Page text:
Dis. 2011 Apr;52(7):889-900.

^3 Manns MP, McHutchison JG, Gordon SC, et al. Peginterferon alfa-2b plus
ribavirin compared with interferon alfa-2b plus ribavirin for initial
treatment of chronic hepatitis C: a randomised trial. Lancet.
2001;358:958-965.

^4 Fried MW, Shiffman ML, Reddy KR, et al. Peginterferon alfa-2a plus
ribavirin for chronic hepatitis C virus infection. N Engl J Med.
2002;347:975-982.

^5 McHutchison JG, Lawitz EJ, Shiffman ML, et al; IDEAL Study Team.
Peginterferon alfa-2b or alfa-2a with ribavirin for treatment of hepatitis C
infection. N Engl J Med. 2009;361:580-593.

^6 Ghany MG, Strader DB, Thomas DL, Seeff, LB. Diagnosis, management and
treatment of hepatitis C; An update. Hepatology. 2009;49 (4):1-40.

^7 Morgan TR, Ghany MG, Kim HY, Snow KK, Lindsay K, Lok AS. Outcome of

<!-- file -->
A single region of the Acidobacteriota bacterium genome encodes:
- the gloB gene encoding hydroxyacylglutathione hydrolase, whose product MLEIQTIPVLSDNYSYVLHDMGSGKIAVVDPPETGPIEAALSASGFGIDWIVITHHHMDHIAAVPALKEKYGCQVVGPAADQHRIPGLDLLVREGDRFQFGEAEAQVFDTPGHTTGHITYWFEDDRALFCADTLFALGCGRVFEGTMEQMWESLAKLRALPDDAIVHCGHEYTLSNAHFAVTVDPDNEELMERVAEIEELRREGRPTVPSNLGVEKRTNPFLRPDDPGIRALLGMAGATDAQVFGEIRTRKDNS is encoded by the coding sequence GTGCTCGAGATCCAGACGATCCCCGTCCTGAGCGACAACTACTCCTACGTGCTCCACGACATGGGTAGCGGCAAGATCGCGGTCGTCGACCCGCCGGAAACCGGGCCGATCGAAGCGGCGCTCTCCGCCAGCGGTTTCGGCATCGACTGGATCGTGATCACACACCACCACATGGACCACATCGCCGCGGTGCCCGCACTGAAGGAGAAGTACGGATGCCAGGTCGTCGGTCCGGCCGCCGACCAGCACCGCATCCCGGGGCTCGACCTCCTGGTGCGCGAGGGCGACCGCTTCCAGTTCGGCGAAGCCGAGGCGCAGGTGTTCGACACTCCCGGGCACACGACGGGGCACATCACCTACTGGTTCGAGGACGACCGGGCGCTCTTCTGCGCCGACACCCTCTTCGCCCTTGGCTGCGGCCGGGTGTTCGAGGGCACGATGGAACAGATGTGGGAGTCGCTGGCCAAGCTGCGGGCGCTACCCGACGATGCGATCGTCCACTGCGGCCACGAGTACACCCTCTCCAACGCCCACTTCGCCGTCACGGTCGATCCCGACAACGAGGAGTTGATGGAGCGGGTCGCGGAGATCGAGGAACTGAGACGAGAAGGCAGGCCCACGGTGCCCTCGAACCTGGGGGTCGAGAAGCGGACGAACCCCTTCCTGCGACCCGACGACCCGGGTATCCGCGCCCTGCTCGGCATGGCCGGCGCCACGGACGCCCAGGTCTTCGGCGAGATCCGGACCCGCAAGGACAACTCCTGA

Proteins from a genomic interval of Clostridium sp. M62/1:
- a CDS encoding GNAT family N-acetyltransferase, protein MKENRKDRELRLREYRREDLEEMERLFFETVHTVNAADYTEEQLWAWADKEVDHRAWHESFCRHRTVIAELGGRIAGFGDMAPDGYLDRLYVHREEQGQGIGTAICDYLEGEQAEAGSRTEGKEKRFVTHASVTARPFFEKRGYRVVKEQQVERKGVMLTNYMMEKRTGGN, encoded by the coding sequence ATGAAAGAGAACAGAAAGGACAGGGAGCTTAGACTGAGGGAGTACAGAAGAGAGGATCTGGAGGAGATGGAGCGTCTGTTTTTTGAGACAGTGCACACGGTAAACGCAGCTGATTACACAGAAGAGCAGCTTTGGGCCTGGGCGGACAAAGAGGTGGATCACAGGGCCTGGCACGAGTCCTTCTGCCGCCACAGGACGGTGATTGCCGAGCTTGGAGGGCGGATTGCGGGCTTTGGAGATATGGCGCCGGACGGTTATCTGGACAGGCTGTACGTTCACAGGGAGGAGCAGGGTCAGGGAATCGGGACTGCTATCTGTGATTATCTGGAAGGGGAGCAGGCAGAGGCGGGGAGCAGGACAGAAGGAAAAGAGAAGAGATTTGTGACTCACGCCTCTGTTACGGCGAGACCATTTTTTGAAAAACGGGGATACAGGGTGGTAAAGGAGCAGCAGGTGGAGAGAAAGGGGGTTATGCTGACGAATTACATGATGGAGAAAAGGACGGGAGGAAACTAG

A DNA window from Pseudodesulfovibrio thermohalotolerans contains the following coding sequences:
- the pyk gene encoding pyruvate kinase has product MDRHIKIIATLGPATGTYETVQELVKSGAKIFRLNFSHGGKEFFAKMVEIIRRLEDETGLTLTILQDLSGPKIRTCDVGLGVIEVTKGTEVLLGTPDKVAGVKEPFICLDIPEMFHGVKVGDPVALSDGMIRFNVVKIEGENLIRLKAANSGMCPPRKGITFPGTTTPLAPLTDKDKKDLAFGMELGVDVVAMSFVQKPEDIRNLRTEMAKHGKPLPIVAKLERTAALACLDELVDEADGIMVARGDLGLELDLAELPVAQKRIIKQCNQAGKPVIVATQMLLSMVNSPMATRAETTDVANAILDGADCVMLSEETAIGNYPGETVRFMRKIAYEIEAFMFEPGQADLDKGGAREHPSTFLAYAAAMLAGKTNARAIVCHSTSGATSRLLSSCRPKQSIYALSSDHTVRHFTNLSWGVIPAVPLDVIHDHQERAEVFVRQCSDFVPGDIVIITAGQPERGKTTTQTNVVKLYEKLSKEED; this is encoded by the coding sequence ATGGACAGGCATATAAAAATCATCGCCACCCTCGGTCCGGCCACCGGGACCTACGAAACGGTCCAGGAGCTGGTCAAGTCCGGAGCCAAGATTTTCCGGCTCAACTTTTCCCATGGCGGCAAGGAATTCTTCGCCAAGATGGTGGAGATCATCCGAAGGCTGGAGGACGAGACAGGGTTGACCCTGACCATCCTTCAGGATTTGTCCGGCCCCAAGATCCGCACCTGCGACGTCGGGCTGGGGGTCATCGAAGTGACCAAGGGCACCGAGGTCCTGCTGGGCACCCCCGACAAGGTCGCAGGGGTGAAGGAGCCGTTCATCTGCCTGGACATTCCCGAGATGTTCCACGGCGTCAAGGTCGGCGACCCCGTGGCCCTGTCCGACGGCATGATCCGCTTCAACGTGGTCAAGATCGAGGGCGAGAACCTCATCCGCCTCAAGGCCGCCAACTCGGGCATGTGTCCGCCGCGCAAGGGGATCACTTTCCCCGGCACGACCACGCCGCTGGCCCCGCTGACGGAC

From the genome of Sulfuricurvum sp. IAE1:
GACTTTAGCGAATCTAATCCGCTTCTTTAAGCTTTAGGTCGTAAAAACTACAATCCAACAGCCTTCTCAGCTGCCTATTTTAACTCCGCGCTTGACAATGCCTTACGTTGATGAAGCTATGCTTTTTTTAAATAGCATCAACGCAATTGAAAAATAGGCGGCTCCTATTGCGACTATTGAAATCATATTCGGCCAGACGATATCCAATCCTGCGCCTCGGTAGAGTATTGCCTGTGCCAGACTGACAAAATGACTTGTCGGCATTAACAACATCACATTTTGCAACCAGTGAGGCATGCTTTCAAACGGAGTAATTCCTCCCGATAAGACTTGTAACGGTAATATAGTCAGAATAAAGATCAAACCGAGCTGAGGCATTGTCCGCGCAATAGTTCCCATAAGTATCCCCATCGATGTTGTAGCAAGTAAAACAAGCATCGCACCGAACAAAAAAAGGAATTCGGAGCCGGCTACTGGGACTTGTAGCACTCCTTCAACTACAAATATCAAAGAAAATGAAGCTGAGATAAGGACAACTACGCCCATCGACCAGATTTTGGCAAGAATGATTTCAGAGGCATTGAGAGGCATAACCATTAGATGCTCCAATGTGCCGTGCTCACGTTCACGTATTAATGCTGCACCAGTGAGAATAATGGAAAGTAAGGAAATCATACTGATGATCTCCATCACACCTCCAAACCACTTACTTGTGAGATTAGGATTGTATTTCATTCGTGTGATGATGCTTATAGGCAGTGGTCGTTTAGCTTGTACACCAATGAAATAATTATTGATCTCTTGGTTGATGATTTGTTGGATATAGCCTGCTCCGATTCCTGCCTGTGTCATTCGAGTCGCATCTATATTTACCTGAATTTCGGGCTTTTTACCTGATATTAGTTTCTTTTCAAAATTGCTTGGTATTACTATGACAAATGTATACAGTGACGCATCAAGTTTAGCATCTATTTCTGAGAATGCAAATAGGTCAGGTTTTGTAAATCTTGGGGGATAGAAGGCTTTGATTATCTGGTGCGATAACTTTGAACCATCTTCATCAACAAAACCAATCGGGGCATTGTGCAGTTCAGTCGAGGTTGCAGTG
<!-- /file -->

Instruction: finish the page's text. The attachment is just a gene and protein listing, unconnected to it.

sustained virological responders and non-responders in the Hepatitis C
Antiviral Long-Term Treatment Against Cirrhosis (HALT-C) trial. Hepatology.
2008;50(Suppl 4):357A (Abstract 115).

^8 Veldt BJ, Heathcote J, Wedmeyer H. Sustained virologic response and
clinical outcomes in patients with chronic hepatitis C and advanced fibrosis.
Annals of Internal Medicine. 2007; 147: 677-684.

^9 Chak, E, et. al. Hepatitis C Virus Infection In USA: An Estimate of True
Prevalence. Liver Intl. 2011;1096 -1098.

^10 Institute of Medicine of the National Academies. Hepatitis and liver
cancer: a national strategy for prevention and control of hepatitis B and C.
Colvin HM and Mitchell AE, ed. Available at:
http://www.iom.edu/Reports/2010/Hepatitis-and-Liver-Cancer-A-National-Strategy-for-Prevention-and-Control-of-Hepatitis-B-and-C.aspx
Updated January 11, 2010. Accessed September 21, 2012.

^11 Smith, BD, et al. Hepatitis C Virus Antibody Prevalence, Correlates and
Predictors among Persons Born from 1945 through 1965, United States,
1999-2008. AASLD 2011 Annual Meeting.